In 1961, Pele won the Brazilian national league, and the year 1962 became one of the best in his career. Pele went to the World Cup in Chile regarded the best player on the planet, and started the tournament in fine form against Mexico with a goal and an assist in a 2-0 win.
Pele was injured in the next match against Czechoslovakia, forcing him to miss the remainder of the tournament, but still picked up a winner’s medal as Garrincha took a leading role in Aymoré Moreira’s team and beat the Czechs in the final for Brazil to retain their title.
Back at Santos, Pele won the Brazilian national league, the Campeonato Paulista, South America’s equivalent of the Champions League in the Copa Libertadores, and the Intercontinental Cup against Benfica in a two-legged affair in Rio and Lisbon.
To football fans, Pele’s hat-trick in the Portuguese capital as Santos won 5-2 in the second leg is regarded as the greatest individual performance in the historic competition that pitted the champions of Europe and South America against one another. Other European giants that tried and failed to sign Pele after the 1958 and 1962 World Cups included Real Madrid, Manchester United, and Juventus.
The 1966 World Cup in England, won by the hosts, was one to forget for Pele and Brazil. Four years later, however, redemption was achieved in Mexico when he led them to a third title, after reportedly receiving pressure from the military regime in power at the time to return to the international fold and add another star to the fabled yellow-and-green jersey.
International retirement, leaving Santos, the United States
Pele retired from the Brazil national team in 1971 and left Santos in 1974 with six national titles, two Copa Libertadores, two intercontinental cups, and 10 Campeonato Paulistas. He joined the New York Cosmos in 1975, and won them the Soccer Bowl in 1977 alongside German great Franz Beckenbauer.
Aged 36, Pele called time on a 21-year playing career in October of that year. Pele is recognized by the Guinness World Records as scoring 1,279 goals in 1,363 matches, which includes friendlies and tours that Santos would often take around the world.
His feats have often been the source of social media discussion in the modern age of Cristiano Ronaldo and Lionel Messi fandom, but even though Pele existed in a time of more relaxed record-keeping, his prolific achievements are undeniable. There can certainly be no doubt about Pele’s tally for Brazil, with his 77 goals in 92 caps a record only recently matched by Neymar.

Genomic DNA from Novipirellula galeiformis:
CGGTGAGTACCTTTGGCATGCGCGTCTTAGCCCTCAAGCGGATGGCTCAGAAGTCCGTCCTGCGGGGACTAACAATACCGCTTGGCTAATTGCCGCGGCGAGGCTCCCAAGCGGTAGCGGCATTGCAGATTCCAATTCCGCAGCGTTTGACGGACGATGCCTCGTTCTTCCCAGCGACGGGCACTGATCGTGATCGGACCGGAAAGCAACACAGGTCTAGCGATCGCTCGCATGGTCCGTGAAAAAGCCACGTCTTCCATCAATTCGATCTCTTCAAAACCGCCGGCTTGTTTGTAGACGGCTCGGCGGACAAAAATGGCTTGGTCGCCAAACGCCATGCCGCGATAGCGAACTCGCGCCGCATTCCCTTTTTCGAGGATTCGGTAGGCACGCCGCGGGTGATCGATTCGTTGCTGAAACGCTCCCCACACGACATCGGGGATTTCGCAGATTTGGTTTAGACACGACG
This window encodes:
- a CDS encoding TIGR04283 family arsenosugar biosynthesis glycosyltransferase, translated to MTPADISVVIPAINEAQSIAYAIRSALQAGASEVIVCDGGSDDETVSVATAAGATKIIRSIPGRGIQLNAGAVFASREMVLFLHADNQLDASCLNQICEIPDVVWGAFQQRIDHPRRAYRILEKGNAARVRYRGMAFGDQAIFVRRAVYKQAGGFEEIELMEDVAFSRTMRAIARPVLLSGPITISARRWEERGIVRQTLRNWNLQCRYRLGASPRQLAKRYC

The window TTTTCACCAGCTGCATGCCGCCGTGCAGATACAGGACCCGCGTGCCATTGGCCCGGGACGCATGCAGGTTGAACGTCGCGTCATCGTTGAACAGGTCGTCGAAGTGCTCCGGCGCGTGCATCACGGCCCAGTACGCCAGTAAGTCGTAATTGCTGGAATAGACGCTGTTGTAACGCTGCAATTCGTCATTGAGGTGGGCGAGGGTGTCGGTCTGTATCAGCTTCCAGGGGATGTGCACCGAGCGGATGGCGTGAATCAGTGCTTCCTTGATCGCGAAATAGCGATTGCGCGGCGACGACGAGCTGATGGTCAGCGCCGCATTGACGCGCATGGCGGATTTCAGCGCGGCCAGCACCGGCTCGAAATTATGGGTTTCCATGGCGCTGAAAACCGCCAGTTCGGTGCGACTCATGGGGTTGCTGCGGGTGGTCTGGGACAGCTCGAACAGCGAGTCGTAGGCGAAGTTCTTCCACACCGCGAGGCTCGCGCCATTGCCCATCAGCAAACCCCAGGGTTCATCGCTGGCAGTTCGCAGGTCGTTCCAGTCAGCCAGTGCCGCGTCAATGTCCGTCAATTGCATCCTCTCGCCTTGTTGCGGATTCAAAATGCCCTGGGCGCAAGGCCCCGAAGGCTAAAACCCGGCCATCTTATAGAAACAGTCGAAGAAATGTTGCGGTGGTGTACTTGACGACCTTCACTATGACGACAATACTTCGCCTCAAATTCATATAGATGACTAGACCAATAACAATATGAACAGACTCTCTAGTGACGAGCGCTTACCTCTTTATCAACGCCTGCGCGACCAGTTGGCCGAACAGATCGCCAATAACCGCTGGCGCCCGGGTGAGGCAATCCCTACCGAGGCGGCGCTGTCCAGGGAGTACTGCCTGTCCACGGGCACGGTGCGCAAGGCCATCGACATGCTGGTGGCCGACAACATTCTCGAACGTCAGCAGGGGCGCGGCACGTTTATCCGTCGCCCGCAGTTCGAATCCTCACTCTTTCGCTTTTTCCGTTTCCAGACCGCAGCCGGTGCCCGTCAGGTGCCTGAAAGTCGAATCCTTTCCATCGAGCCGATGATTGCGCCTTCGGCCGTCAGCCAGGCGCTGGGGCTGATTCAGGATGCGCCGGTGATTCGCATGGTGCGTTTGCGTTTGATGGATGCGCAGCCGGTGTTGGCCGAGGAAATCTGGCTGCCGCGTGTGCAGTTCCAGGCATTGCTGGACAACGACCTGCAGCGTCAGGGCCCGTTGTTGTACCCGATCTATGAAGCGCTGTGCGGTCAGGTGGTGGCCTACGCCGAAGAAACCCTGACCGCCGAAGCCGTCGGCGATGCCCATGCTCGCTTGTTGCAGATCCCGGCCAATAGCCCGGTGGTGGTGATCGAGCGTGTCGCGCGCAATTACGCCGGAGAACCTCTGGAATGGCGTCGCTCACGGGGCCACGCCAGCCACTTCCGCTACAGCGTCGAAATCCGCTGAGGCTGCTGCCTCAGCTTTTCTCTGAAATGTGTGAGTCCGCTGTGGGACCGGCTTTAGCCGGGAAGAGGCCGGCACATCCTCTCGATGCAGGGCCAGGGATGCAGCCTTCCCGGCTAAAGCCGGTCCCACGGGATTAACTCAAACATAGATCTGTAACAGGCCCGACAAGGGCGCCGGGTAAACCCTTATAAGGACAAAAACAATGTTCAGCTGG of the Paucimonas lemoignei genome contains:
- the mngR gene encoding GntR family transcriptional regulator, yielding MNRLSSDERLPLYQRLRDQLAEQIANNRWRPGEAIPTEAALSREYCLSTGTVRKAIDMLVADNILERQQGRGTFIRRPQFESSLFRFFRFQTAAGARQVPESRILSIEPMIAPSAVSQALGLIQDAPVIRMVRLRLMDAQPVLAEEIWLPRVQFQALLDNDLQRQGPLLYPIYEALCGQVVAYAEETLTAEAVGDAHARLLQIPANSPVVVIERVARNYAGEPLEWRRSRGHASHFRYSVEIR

By the time he retired, Pele had already starred in a Brazilian telenovela about human contact with aliens in 1969. After hanging his boots up, he branched out into movies by appearing in the 1981 cult classic ‘Escape to Victory’ with Sylvester Stallone, which detailed a World War II-era match between a German team and Allied prisoners of war. In 2001, he had a cameo in the popular British satire film ‘Mike Bassett: England Manager’.
Perhaps Pele’s most noteworthy post-career contributions to society came through ambassadorial work. He was appointed a UN ambassador for ecology and the environment in 1992, and a UNESCO Goodwill Ambassador in 1994. He was awarded the position of Extraordinary Minister for Sport in Brazil in 1995, and in a further sign of his global renown, he also received an honorary knighthood from Queen Elizabeth in 1997.
Pele’s public appearances declined in recent years due to his deteriorating health, but he was seen at the World Cup draw in Russia in 2018 alongside President Vladimir Putin and Diego Maradona.
Pele will be remembered as the greatest player of all time to many football fans, especially in Brazil. Those from neighboring rival Argentina might place the late Diego Maradona above him, while younger fans may opt for Maradona’s compatriot Lionel Messi or Portuguese icon Cristiano Ronaldo. Ronaldo himself is quoted as saying: “Pele is the greatest player in football history, and there will only be one Pele.”
“The best player ever?” Real Madrid legend Alfredo Di Stefano once asked himself. “Pele. Lionel Messi and Cristiano Ronaldo are both great players with specific qualities, but Pele was better.”
Pele never won the Ballon d’Or in his playing days due to football’s highest individual honor previously only being awarded to Europeans. France Football revised this policy in 1995, and 20 years later, in 2015, it awarded Pele seven Ballons d’Or, which would tie him with Messi.
Further cementing his importance to the beautiful game, Pele shared the FIFA Player of the Century prize with Maradona in December 2000 and was named in the Ballon d’Or Dream Team, which is a greatest all-time XI, in 2020. Pele is survived by his third wife Marcia Aoki and seven children.